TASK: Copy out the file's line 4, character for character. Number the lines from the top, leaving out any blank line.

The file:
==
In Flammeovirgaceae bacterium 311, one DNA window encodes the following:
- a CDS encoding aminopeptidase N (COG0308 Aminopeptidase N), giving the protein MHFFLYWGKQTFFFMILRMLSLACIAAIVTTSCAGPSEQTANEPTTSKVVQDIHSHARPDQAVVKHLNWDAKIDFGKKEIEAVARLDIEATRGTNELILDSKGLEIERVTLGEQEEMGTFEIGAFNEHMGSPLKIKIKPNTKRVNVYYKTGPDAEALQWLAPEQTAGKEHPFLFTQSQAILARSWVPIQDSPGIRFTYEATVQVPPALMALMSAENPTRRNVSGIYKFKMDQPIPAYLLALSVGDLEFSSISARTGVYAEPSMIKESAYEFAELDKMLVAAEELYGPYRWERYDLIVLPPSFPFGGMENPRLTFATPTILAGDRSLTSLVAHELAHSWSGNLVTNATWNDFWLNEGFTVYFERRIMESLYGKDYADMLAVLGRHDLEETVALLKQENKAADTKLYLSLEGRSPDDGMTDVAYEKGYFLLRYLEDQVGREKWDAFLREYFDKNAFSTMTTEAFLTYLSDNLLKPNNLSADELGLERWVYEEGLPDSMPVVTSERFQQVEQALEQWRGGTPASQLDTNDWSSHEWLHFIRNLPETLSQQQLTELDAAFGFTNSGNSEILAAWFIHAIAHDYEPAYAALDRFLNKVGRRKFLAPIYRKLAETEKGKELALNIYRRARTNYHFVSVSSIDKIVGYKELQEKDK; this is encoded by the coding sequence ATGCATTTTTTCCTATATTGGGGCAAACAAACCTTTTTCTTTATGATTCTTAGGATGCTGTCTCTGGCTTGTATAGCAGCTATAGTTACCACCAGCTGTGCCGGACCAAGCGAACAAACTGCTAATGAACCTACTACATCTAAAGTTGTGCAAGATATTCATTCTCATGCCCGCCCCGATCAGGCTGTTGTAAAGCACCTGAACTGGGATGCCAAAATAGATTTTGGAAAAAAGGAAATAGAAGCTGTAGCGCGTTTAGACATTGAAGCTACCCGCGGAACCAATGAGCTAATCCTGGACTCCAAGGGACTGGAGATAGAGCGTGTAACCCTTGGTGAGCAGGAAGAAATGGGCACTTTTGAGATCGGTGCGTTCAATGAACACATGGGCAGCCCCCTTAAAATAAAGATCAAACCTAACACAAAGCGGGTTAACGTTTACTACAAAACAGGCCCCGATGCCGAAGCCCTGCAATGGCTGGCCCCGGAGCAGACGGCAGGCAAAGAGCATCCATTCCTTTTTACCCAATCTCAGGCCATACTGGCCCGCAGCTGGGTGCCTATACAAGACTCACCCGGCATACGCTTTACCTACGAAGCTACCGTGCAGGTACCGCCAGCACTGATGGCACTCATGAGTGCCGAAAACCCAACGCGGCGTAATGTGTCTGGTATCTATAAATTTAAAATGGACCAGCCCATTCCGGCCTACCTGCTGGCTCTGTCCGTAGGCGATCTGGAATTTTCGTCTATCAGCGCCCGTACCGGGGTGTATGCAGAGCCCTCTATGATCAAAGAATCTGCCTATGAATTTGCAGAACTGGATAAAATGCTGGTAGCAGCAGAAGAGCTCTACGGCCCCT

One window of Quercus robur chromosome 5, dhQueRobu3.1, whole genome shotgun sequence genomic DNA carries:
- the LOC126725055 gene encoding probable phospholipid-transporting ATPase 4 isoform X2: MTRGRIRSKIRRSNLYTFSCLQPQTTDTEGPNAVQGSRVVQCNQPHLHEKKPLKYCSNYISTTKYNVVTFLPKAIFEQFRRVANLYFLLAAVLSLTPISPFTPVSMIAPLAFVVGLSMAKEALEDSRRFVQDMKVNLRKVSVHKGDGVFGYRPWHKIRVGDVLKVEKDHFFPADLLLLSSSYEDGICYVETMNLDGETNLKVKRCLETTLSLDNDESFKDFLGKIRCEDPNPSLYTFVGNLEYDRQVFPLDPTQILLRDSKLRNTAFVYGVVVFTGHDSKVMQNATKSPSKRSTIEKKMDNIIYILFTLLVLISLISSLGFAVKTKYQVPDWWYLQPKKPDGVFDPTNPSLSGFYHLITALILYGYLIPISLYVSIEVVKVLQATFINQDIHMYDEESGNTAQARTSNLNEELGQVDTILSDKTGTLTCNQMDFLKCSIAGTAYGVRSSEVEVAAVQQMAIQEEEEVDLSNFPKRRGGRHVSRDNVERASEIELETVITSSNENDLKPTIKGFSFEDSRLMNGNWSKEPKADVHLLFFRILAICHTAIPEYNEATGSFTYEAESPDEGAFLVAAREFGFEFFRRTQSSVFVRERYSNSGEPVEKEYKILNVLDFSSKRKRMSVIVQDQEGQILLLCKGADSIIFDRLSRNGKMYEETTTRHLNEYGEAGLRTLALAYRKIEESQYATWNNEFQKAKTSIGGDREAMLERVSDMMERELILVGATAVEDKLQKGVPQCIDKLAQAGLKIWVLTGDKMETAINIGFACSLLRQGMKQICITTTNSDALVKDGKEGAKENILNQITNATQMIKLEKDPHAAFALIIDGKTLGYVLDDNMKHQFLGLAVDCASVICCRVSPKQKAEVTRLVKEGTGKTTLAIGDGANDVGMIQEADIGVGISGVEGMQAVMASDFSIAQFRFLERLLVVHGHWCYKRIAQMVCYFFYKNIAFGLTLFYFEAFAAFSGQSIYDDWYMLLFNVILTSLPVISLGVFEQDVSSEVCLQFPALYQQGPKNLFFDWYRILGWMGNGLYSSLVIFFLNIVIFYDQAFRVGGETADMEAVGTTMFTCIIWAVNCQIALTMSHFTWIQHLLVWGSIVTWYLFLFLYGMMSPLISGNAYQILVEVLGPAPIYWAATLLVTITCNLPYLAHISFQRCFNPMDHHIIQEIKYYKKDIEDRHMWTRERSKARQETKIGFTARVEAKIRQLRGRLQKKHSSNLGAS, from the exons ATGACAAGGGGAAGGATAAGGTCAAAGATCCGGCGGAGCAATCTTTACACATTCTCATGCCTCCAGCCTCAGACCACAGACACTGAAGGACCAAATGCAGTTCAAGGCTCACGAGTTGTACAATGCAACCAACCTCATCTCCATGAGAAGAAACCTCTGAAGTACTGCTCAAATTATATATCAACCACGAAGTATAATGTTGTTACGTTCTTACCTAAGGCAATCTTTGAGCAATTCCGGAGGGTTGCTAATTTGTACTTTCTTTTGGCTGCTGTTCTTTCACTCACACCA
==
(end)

- the LOC126725055 gene encoding probable phospholipid-transporting ATPase 4 isoform X2: MTRGRIRSKIRRSNLYTFSCLQPQTTDTEGPNAVQGSRVVQCNQPHLHEKKPLKYCSNYISTTKYNVVTFLPKAIFEQFRRVANLYFLLAAVLSLTPISPFTPVSMIAPLAFVVGLSMAKEALEDSRRFVQDMKVNLRKVSVHKGDGVFGYRPWHKIRVGDVLKVEKDHFFPADLLLLSSSYEDGICYVETMNLDGETNLKVKRCLETTLSLDNDESFKDFLGKIRCEDPNPSLYTFVGNLEYDRQVFPLDPTQILLRDSKLRNTAFVYGVVVFTGHDSKVMQNATKSPSKRSTIEKKMDNIIYILFTLLVLISLISSLGFAVKTKYQVPDWWYLQPKKPDGVFDPTNPSLSGFYHLITALILYGYLIPISLYVSIEVVKVLQATFINQDIHMYDEESGNTAQARTSNLNEELGQVDTILSDKTGTLTCNQMDFLKCSIAGTAYGVRSSEVEVAAVQQMAIQEEEEVDLSNFPKRRGGRHVSRDNVERASEIELETVITSSNENDLKPTIKGFSFEDSRLMNGNWSKEPKADVHLLFFRILAICHTAIPEYNEATGSFTYEAESPDEGAFLVAAREFGFEFFRRTQSSVFVRERYSNSGEPVEKEYKILNVLDFSSKRKRMSVIVQDQEGQILLLCKGADSIIFDRLSRNGKMYEETTTRHLNEYGEAGLRTLALAYRKIEESQYATWNNEFQKAKTSIGGDREAMLERVSDMMERELILVGATAVEDKLQKGVPQCIDKLAQAGLKIWVLTGDKMETAINIGFACSLLRQGMKQICITTTNSDALVKDGKEGAKENILNQITNATQMIKLEKDPHAAFALIIDGKTLGYVLDDNMKHQFLGLAVDCASVICCRVSPKQKAEVTRLVKEGTGKTTLAIGDGANDVGMIQEADIGVGISGVEGMQAVMASDFSIAQFRFLERLLVVHGHWCYKRIAQMVCYFFYKNIAFGLTLFYFEAFAAFSGQSIYDDWYMLLFNVILTSLPVISLGVFEQDVSSEVCLQFPALYQQGPKNLFFDWYRILGWMGNGLYSSLVIFFLNIVIFYDQAFRVGGETADMEAVGTTMFTCIIWAVNCQIALTMSHFTWIQHLLVWGSIVTWYLFLFLYGMMSPLISGNAYQILVEVLGPAPIYWAATLLVTITCNLPYLAHISFQRCFNPMDHHIIQEIKYYKKDIEDRHMWTRERSKARQETKIGFTARVEAKIRQLRGRLQKKHSSNLGAS, from the exons ATGACAAGGGGAAGGATAAGGTCAAAGATCCGGCGGAGCAATCTTTACACATTCTCATGCCTCCAGCCTCAGACCACAGACACTGAAGGACCAAATGCAGTTCAAGGCTCACGAGTTGTACAATGCAACCAACCTCATCTCCATGAGAAGAAACCTCTGAAGTACTGCTCAAATTATATATCAACCACGAAGTATAATGTTGTTACGTTCTTACCTAAGGCAATCTTTGAGCAATTCCGGAGGGTTGCTAATTTGTACTTTCTTTTGGCTGCTGTTCTTTCACTCACACCA